The development of technology continues to improve the rate of immediate gratification, and the fitness industry is no stranger to this demand. The use of virtual on-demand classes and wearable tech that provides instant feedback are what busy students expect to see in their rec centers, along with emerging mobile apps that allow them to schedule fitness classes ahead of time.
“I believe with a demographic that gets a large personal reward from instant gratification and rating systems, it is important to offer technology services to meet that need,” said Eli Barrett, the assistant director of recreational facilities and membership services at Colgate University. “For virtual or on-demand workouts, these also are very beneficial because they give the community more flexibility.”
The term flexibility is not only used in yoga classes on campus anymore — it’s now the name of the game for students involved in numerous activities who also want to stay on top of their health and fitness goals. William Craig, the assistant director of fitness, wellness and recreation at North Carolina State University, understood and met this need for his students through the opening of an F45 Training Studio.
F45 is a workout that merges high-intensity interval training with technology through daily broadcasted workouts. “The incorporation of this technology results in an entirely new experience for the users and is a game changer in the amount of variety that can be offered in a workout,” said Craig.
The perks of this on-demand class not only include the number of exercises available, but it also provides the instructors in the videos with the ability to explain and teach throughout the workout. “This leads to a more dynamic and engaging experience,” explained Craig. “The use of technology to lead fitness programming will only increase over time and will provide additional flexibility and variety in workouts unlike we have seen in the past.”
Other types of popular virtual fitness include cycling. The Expresso Bikes used at Colgate University provide guided rides to encourage engagement. “Ultimately, it is important to reduce the number of barriers between a person who would sit on a couch and coming to the gym,” said Barrett. “Videos and virtual workouts help people feel more confident about their form, workout routine, and more without being limited by financial barriers or fear of judgment.”
Wearable technology has been around and continues to gain popularity due to the growing social interaction it now sustains. “Wearable technology and social fitness like Myzone allow for students, faculty and staff to stay more engaged with fitness,” said Barrett. “This starts to build a stronger community based around wellness. Having a common denominator opens doors for people to connect and interact with each other.”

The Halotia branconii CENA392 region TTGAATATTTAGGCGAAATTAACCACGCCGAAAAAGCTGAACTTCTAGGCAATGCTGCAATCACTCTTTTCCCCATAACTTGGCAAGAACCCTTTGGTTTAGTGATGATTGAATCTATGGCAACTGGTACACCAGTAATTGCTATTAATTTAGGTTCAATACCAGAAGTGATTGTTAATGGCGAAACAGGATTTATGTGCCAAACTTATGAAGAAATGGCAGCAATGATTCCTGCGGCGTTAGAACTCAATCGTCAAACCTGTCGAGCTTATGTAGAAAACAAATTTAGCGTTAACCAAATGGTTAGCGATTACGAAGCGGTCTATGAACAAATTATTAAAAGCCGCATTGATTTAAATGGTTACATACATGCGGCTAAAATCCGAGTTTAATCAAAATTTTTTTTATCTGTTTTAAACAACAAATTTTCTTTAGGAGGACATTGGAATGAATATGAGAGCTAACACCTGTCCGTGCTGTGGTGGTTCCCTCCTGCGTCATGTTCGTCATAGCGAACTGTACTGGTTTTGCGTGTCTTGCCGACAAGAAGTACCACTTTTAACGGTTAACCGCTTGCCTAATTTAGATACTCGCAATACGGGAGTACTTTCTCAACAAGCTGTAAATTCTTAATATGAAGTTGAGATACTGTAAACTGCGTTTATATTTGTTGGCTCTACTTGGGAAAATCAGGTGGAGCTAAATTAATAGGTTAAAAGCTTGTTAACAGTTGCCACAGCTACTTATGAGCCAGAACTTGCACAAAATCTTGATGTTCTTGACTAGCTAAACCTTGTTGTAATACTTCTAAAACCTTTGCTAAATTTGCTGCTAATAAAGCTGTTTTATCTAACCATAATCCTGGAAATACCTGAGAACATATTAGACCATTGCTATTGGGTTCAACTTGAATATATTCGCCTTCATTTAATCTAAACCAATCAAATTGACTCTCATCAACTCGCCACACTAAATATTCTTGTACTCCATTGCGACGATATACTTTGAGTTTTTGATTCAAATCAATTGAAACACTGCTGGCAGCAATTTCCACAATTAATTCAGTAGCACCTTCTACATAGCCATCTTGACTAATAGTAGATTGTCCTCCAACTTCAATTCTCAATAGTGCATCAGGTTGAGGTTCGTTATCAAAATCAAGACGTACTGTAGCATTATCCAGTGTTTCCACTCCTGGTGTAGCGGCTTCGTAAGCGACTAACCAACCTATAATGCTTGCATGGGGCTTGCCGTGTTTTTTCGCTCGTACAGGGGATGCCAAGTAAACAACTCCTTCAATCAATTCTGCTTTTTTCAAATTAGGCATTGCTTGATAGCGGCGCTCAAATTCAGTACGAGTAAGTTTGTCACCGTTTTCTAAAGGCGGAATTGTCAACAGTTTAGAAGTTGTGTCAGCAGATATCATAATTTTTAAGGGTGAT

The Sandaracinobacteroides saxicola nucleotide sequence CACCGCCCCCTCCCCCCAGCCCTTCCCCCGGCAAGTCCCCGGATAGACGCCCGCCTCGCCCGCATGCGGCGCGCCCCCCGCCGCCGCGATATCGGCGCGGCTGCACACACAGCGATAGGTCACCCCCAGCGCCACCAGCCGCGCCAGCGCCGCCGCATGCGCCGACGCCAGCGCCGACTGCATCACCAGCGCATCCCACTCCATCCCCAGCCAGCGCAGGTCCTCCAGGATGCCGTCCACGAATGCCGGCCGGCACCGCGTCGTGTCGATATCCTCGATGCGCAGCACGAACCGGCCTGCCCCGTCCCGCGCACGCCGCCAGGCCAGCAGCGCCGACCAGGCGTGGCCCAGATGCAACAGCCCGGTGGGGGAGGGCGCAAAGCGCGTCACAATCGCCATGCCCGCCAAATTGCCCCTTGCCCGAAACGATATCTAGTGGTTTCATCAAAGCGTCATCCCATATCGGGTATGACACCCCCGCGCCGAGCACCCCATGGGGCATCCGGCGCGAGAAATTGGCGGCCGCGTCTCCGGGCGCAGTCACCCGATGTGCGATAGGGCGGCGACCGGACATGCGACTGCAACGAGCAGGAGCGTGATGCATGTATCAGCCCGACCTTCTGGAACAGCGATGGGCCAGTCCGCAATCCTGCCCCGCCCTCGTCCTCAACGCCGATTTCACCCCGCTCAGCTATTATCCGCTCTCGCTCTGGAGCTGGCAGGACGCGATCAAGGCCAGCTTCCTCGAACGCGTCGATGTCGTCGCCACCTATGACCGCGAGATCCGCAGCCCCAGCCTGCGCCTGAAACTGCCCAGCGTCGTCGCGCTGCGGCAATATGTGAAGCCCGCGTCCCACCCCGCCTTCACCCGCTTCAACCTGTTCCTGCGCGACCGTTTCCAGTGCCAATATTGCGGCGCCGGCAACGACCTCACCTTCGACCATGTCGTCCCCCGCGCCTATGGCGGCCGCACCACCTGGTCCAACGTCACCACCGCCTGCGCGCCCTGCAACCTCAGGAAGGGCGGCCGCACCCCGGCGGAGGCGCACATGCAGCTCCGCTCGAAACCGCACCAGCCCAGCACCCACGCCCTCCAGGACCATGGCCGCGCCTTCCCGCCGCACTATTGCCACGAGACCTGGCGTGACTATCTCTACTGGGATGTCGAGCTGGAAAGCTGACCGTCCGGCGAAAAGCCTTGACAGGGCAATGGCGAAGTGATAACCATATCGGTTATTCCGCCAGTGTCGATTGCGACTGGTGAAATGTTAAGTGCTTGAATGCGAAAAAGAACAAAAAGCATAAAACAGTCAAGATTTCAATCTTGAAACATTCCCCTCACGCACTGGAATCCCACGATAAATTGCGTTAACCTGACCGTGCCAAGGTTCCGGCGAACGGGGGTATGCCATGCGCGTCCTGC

Another type of time-saving tech interaction is the use of mobile apps. One of the leading campus rec apps, the University of Wyoming’s (UW) campus rec app, began with picking a management software program to help run their 60-plus fitness classes a week — the best fit was FitDEGREE.
“We can post the schedule, special events, make announcements, send notifications, track our participation counts and much more,” said Sarah Luke, the assistant director of operations for campus recreation at UW. “We have more control and flexibility for our group fitness program by using the app than ever before.”
The mobile app has been most beneficial for UW by being able to track participation in classes. It has also eliminated the issue of too-full classes by enabling participants to remotely register 48 hours prior. Since the classes are capped, another added benefit includes a waitlist feature which sends notifications if a spot in class opens up. Plus, there is an announcement feature for events, opportunities and changes to schedules.
A mobile app not only benefits participants of classes, but also provides valuable and helpful information to class instructors and administrators. “As an instructor, the admin interface is easy to use, and helps instructors plan ahead and get to know their participants on a personal level,” said Luke. “As an administrator, the app gives better, more reliable program numbers, allows participants to register ahead of time, and generates a waitlist, thereby solving all of our original challenges. Now we have much more valuable information about our patrons and our classes.”
When asked where he sees the future of fitness technology going, Barrett responded with a vision of lots of screens with lots of options.
“I think functional training spaces will have a rack system with a screen that has a database of workouts to choose from and corrective form videos to educate patrons,” he said. “Although I think there will always be a social wellness need of personal trainers and fitness instructors, I believe a virtual trainer and class systems will be more available in open spaces because it gives patrons more accessibility.”
Ultimately, it’s about staying on top of trends. And since it’s not necessarily cheap, it’s always important to research and plan budgets. “See what choice best fits your population, space and fitness needs — consider the annual and start-up fees for implementing these companies into your facilities,” said Barrett.